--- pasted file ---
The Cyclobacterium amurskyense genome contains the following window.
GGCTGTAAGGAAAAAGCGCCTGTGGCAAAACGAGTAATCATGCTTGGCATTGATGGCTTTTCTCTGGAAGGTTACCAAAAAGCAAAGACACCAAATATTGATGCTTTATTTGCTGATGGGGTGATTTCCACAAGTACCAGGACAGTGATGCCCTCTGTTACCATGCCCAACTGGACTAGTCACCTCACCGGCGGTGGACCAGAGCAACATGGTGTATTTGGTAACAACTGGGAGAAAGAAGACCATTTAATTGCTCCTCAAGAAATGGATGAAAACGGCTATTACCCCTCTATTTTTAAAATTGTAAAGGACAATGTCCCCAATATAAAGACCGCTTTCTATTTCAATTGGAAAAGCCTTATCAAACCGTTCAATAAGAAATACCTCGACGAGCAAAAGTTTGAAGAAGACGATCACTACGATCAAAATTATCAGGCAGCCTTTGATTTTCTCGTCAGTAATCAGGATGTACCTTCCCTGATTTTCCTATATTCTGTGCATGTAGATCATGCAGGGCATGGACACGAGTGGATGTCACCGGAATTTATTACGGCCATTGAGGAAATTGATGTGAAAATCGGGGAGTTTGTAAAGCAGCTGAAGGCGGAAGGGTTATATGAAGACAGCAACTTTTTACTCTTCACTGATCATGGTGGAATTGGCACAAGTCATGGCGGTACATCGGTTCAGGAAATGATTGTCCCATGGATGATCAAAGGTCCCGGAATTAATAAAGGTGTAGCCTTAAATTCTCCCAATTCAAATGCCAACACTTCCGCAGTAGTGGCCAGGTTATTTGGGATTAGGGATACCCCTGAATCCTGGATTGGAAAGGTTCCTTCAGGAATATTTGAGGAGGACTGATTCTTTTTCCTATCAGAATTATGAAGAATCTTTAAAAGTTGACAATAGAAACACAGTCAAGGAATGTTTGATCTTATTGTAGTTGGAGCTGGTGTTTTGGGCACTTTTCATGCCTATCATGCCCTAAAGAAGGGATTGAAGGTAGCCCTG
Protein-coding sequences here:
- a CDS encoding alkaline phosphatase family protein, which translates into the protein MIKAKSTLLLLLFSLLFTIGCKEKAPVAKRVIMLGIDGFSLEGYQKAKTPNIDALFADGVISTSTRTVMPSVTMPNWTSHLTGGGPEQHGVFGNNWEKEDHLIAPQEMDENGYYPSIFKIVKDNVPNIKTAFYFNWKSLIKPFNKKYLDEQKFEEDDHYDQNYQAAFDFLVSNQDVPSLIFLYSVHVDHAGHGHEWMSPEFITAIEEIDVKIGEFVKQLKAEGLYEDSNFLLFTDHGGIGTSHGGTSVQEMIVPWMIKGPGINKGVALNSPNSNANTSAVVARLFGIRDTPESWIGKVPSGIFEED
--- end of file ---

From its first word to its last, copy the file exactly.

The Cyclobacterium amurskyense genome contains the following window.
GGCTGTAAGGAAAAAGCGCCTGTGGCAAAACGAGTAATCATGCTTGGCATTGATGGCTTTTCTCTGGAAGGTTACCAAAAAGCAAAGACACCAAATATTGATGCTTTATTTGCTGATGGGGTGATTTCCACAAGTACCAGGACAGTGATGCCCTCTGTTACCATGCCCAACTGGACTAGTCACCTCACCGGCGGTGGACCAGAGCAACATGGTGTATTTGGTAACAACTGGGAGAAAGAAGACCATTTAATTGCTCCTCAAGAAATGGATGAAAACGGCTATTACCCCTCTATTTTTAAAATTGTAAAGGACAATGTCCCCAATATAAAGACCGCTTTCTATTTCAATTGGAAAAGCCTTATCAAACCGTTCAATAAGAAATACCTCGACGAGCAAAAGTTTGAAGAAGACGATCACTACGATCAAAATTATCAGGCAGCCTTTGATTTTCTCGTCAGTAATCAGGATGTACCTTCCCTGATTTTCCTATATTCTGTGCATGTAGATCATGCAGGGCATGGACACGAGTGGATGTCACCGGAATTTATTACGGCCATTGAGGAAATTGATGTGAAAATCGGGGAGTTTGTAAAGCAGCTGAAGGCGGAAGGGTTATATGAAGACAGCAACTTTTTACTCTTCACTGATCATGGTGGAATTGGCACAAGTCATGGCGGTACATCGGTTCAGGAAATGATTGTCCCATGGATGATCAAAGGTCCCGGAATTAATAAAGGTGTAGCCTTAAATTCTCCCAATTCAAATGCCAACACTTCCGCAGTAGTGGCCAGGTTATTTGGGATTAGGGATACCCCTGAATCCTGGATTGGAAAGGTTCCTTCAGGAATATTTGAGGAGGACTGATTCTTTTTCCTATCAGAATTATGAAGAATCTTTAAAAGTTGACAATAGAAACACAGTCAAGGAATGTTTGATCTTATTGTAGTTGGAGCTGGTGTTTTGGGCACTTTTCATGCCTATCATGCCCTAAAGAAGGGATTGAAGGTAGCCCTG
Protein-coding sequences here:
- a CDS encoding alkaline phosphatase family protein, which translates into the protein MIKAKSTLLLLLFSLLFTIGCKEKAPVAKRVIMLGIDGFSLEGYQKAKTPNIDALFADGVISTSTRTVMPSVTMPNWTSHLTGGGPEQHGVFGNNWEKEDHLIAPQEMDENGYYPSIFKIVKDNVPNIKTAFYFNWKSLIKPFNKKYLDEQKFEEDDHYDQNYQAAFDFLVSNQDVPSLIFLYSVHVDHAGHGHEWMSPEFITAIEEIDVKIGEFVKQLKAEGLYEDSNFLLFTDHGGIGTSHGGTSVQEMIVPWMIKGPGINKGVALNSPNSNANTSAVVARLFGIRDTPESWIGKVPSGIFEED